Overcoming peer pressure in the classroom

Peer pressure exists. And it doesn’t seem to be showing any sign of going away. So classroom teachers will need to use subtle pedagogical strategies to mitigate against its insidious influence. In environments where the worst excesses of peer pressure are present, motivating switched-off boys is a real challenge. But there are certain steps that classroom teachers can take to ensure that boys adopt an aspirational attitude rather than being cowed by concerns about what their peers think of them. Here are my top five techniques for motivating boys to succeed in lessons:

1. Have high behaviour expectations and insist on periods of silence

Despite harbouring a deep desire to learn at school, I avoided work and disrupted lessons to meet the expectations of the male in-crowd. Looking back now, as a teacher considering the best way to motivate boys like the younger me, I’m not surprised that the subjects I did best in at school tended to be taught by disciplinarians. Whether I liked the subject or not was something of an irrelevance.

Teachers who were strict, and ensured that we worked hard throughout each lesson, created a safe space for me to concentrate fully and complete my work unhindered. By contrast, lessons involving teachers who weren’t inclined or were unable to enforce high behaviour standards resulted in me feeling obliged to join in the disruption and neglect my work.

Creating an environment where there is no alternative to hard work, therefore, is a key aspect of ensuring boys flourish, despite the spectre of peer pressure looming in the background. After all, when I walked out of these scholarly and orderly lessons, I was able to excuse my compliant and productive attitude. What other choice did I have?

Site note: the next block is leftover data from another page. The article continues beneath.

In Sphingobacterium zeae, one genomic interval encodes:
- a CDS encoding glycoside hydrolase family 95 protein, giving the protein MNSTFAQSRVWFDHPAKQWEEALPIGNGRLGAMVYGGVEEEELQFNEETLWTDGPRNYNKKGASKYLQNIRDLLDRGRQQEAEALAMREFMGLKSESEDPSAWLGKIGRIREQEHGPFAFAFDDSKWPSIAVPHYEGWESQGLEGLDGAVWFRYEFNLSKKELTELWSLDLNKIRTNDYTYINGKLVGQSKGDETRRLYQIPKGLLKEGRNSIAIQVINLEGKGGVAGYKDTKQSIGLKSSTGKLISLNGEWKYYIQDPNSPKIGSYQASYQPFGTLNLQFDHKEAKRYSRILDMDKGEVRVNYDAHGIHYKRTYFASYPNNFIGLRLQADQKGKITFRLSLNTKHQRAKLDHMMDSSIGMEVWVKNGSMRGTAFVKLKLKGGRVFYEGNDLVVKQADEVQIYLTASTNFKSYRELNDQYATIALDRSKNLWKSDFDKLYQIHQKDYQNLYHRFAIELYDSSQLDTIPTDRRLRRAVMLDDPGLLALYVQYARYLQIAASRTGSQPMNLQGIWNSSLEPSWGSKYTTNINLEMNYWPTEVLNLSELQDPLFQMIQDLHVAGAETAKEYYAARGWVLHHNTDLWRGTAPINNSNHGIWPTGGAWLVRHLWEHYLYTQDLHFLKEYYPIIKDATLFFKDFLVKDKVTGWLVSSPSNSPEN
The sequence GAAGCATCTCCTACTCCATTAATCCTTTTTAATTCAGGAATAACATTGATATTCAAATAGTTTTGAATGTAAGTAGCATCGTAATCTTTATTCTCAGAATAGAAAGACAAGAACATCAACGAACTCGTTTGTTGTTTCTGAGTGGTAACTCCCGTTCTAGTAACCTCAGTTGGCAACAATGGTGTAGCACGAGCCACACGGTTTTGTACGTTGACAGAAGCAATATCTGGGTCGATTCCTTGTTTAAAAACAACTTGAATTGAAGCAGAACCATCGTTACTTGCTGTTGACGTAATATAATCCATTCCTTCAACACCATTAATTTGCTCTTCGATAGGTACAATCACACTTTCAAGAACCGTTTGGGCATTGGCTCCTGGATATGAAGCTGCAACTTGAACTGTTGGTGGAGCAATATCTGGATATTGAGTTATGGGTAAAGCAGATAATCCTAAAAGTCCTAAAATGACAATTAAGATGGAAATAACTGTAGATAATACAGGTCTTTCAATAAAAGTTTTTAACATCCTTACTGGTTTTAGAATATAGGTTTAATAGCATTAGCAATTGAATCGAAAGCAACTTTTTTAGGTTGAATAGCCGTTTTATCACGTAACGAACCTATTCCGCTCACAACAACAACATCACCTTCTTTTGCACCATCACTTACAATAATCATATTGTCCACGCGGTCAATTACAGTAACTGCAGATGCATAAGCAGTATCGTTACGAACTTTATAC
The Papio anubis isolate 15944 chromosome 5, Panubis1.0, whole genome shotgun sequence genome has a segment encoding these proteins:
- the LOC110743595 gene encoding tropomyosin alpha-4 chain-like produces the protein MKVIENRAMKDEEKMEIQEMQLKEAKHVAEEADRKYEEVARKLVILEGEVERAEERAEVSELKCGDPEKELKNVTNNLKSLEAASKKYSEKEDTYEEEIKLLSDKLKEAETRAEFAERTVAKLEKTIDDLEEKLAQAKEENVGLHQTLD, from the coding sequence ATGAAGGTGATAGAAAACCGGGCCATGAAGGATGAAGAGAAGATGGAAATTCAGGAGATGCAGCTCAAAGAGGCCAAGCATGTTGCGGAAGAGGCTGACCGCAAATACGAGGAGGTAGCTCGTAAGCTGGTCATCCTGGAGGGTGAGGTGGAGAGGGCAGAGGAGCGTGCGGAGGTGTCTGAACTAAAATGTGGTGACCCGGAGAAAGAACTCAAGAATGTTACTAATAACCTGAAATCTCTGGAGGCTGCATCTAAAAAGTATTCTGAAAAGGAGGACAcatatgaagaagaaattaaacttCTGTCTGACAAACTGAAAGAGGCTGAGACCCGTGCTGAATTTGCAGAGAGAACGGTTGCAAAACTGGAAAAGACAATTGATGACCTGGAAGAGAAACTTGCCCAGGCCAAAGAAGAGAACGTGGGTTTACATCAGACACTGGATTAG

2. Give homework careful consideration

The rationale behind public sanctions for non-completion of homework is obvious. A teacher sets the task; it’s compulsory, so there will need to be explicit consequences for those that fail to submit work on time. To deter others from failing to complete homework in future, the punishments will be read out in class, or in a “list of shame” assembly section. To encourage those that did complete the homework, the teacher will celebrate their efforts through rewards or public praise.

And yet, given our knowledge of the effects of peer pressure, this approach can backfire disastrously. Some boys want to advertise to the world that they haven’t done their homework and are willing to risk a detention to gain the approval of their anti-school peers. Others, meanwhile, will have done the work but would very much prefer the teacher not to announce this fact to the expectant ears of their ridicule-ready classmates.

To motivate boys to submit homework on time, I’d recommend reconsidering how you collect in homework and how you deal with non-completers. Quietly circulating the class during an extended activity, and collecting in work away from the glare of judgemental classmates works very well, in my experience. Boys who haven’t completed work don’t get a platform to display their lack of effort. While those who have diligently completed their homework – having done it in secret while their mates were playing on their games consoles – can hand it in surreptitiously, safe in the knowledge that it won’t be broadcast loudly to the rest of the class. You will, of course, need to follow your school’s policy for not completing homework. Boys must finish homework if they are to succeed in school. But keeping these sanctions as discreet as possible is usually more motivational than public rebukes.

3. Encourage boys to ask for help in subtle ways

There is a wealth of evidence to suggest that in classroom environments, boys are less likely than girls to seek assistance, even when they have little idea what they are meant to be doing. One fascinating study of primary school children found that girls were three times more likely to ask for help during maths activities. But why do boys show such reluctance to ask for support and guidance?